previous next
[53] Dante's thought. When his ancestor Cacciaguida prophesies to him the life which is to be his after 1300,1 he says, speaking of his exile:—

And that which most shall weigh upon thy shoulders
Will be the bad and foolish company
With which into this valley thou shalt fall;

Of their bestiality their own proceedings
Shall furnish proof; so 't will be well for thee
A party to have made thee by thyself.

Here both context and grammatical construction (infallible guides in a writer so scrupulous and exact) imply irresistibly that Dante had become a party by himself before his exile. The measure adopted by the Priors of Florence while he was one of them (with his assent and probably by his counsel), of sending to the frontier the leading men of both factions, confirms this implication. Among the persons thus removed from the opportunity of doing mischief was his dearest friend Guido Cavalcanti, to whom he had not long before addressed the Vita Nuova.2 Dante evidently looked back with satisfaction on his conduct at this time, and thought it both honest and patriotic, as it certainly was disinterested. ‘We whose country is the world, as the ocean to the fish,’ he tells us, ‘though we drank of the Arno in infancy, and love Florence so much that, because we loved her, we suffer exile unjustly, support the shoulders of our judgment rather upon reason than the senses.’3 And again, speaking of old

1 Paradise, XVII. 61-69.

2 It is worth mentioning that the sufferers in his Inferno are in like manner pretty exactly divided between the two parties. This is answer enough to the charge of partiality. He even puts persons there for whom he felt affection (as Brunetto Latini) and respect (as Farinata degli Uberti and Frederick II.). Till the French looked up their Mss., it was taken for granted that the beccajo di Parigi (Purgatorio, XX. 52) was a drop of Dante's gall. ‘Ce fu Huez Capez ca on apelle bouchier.’ Hugues Capet, p. 1.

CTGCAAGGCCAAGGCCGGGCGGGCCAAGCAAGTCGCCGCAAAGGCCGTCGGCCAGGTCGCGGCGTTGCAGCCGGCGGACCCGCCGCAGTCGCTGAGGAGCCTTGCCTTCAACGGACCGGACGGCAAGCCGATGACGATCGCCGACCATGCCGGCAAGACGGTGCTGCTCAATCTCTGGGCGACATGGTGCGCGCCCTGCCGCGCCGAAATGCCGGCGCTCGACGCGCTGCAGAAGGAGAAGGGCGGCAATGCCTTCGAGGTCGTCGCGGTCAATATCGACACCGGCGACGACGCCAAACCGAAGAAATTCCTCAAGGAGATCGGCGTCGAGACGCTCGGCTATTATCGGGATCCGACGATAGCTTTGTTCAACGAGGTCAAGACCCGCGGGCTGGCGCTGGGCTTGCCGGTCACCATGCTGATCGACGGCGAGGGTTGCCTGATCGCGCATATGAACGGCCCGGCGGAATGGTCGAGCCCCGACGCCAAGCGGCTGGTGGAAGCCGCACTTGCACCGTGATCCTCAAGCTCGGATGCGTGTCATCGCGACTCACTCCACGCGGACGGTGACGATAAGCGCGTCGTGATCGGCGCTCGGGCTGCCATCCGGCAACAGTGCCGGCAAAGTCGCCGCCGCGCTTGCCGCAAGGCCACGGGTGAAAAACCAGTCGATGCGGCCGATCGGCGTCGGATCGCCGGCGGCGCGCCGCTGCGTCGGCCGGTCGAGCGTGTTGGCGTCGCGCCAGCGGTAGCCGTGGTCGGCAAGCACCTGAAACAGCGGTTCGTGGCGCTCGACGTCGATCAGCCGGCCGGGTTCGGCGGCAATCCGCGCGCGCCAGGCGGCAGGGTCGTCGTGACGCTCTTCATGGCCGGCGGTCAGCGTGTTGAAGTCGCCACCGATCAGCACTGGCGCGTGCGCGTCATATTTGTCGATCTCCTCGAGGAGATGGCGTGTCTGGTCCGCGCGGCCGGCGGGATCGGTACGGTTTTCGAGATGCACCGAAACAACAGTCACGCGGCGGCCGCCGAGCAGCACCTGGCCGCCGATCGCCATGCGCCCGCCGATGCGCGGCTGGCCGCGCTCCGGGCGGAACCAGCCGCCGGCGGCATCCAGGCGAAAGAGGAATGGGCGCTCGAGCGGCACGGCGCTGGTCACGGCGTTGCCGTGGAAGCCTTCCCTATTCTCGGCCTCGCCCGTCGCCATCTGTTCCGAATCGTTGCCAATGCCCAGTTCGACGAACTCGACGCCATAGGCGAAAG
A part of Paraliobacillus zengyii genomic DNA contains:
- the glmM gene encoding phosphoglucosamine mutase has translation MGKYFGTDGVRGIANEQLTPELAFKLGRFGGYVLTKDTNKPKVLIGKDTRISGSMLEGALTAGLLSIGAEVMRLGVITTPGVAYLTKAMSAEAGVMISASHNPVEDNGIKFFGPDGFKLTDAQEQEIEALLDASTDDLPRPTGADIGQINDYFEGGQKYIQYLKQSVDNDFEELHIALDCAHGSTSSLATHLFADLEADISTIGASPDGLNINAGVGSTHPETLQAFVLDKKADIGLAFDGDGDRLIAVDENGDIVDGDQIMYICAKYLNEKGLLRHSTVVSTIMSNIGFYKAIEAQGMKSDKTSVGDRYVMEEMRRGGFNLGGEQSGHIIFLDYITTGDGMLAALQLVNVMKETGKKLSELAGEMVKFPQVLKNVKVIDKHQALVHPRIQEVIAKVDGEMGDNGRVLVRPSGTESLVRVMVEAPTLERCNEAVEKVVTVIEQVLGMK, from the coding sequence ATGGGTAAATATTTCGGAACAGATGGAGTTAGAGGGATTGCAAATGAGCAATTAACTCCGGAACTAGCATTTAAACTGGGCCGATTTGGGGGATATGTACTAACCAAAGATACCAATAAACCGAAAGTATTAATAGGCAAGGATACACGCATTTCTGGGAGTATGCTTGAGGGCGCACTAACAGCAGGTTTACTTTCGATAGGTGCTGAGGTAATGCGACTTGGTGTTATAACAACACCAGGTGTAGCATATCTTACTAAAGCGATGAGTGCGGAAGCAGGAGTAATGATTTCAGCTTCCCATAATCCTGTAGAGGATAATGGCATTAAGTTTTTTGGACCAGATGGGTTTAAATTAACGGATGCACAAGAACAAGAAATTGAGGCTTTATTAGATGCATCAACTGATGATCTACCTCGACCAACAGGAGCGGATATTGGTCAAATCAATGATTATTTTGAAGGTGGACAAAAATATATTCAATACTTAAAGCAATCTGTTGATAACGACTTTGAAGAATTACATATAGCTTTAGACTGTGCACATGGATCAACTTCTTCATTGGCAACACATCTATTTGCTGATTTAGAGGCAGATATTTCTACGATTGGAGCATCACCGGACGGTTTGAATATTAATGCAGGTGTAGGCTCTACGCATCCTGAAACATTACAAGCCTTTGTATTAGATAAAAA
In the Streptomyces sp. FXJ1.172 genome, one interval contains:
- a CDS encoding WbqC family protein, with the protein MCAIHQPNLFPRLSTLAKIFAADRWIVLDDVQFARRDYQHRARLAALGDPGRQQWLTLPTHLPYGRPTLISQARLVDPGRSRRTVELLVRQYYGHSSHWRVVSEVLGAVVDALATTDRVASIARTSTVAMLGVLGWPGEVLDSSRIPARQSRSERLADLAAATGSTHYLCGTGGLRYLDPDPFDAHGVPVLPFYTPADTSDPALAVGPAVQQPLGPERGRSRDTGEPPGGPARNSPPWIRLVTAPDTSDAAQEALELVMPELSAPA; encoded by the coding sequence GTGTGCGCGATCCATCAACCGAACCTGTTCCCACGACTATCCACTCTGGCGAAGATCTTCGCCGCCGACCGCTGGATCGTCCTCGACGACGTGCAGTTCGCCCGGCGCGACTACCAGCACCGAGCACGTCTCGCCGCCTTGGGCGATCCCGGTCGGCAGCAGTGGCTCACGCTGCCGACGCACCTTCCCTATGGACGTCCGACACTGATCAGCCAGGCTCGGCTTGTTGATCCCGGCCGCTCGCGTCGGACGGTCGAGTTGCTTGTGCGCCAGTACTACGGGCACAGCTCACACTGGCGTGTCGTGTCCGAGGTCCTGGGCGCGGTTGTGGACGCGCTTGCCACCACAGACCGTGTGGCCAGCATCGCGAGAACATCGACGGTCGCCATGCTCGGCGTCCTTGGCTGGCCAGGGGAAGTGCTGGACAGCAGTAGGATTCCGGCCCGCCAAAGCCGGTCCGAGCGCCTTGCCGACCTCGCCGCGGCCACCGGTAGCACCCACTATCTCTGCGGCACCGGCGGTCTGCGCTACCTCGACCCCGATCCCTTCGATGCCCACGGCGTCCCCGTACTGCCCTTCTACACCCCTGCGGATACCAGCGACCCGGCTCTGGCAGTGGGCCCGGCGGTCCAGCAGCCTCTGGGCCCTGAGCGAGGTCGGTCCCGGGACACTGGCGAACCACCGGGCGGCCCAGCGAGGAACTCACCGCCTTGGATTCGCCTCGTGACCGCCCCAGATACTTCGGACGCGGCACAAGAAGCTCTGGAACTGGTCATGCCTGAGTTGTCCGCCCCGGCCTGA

3 De Vulgari Eloquio, Lib. I. Cap. VI. Cf. Inferno, XV. 61-64,

Creative Commons License
This work is licensed under a Creative Commons Attribution-ShareAlike 3.0 United States License.

An XML version of this text is available for download, with the additional restriction that you offer Perseus any modifications you make. Perseus provides credit for all accepted changes, storing new additions in a versioning system.

hide Places (automatically extracted)

View a map of the most frequently mentioned places in this document.

Sort places alphabetically, as they appear on the page, by frequency
Click on a place to search for it in this document.
Florence (Italy) (2)

Download Pleiades ancient places geospacial dataset for this text.

hide People (automatically extracted)
Sort people alphabetically, as they appear on the page, by frequency
Click on a person to search for him/her in this document.
Jacopo Di Dante (4)
Vita Nuova (1)
I. Lib (1)
I. Cap (1)
hide Dates (automatically extracted)
Sort dates alphabetically, as they appear on the page, by frequency
Click on a date to search for it in this document.
1300 AD (1)
hide Display Preferences
Greek Display:
Arabic Display:
View by Default:
Browse Bar: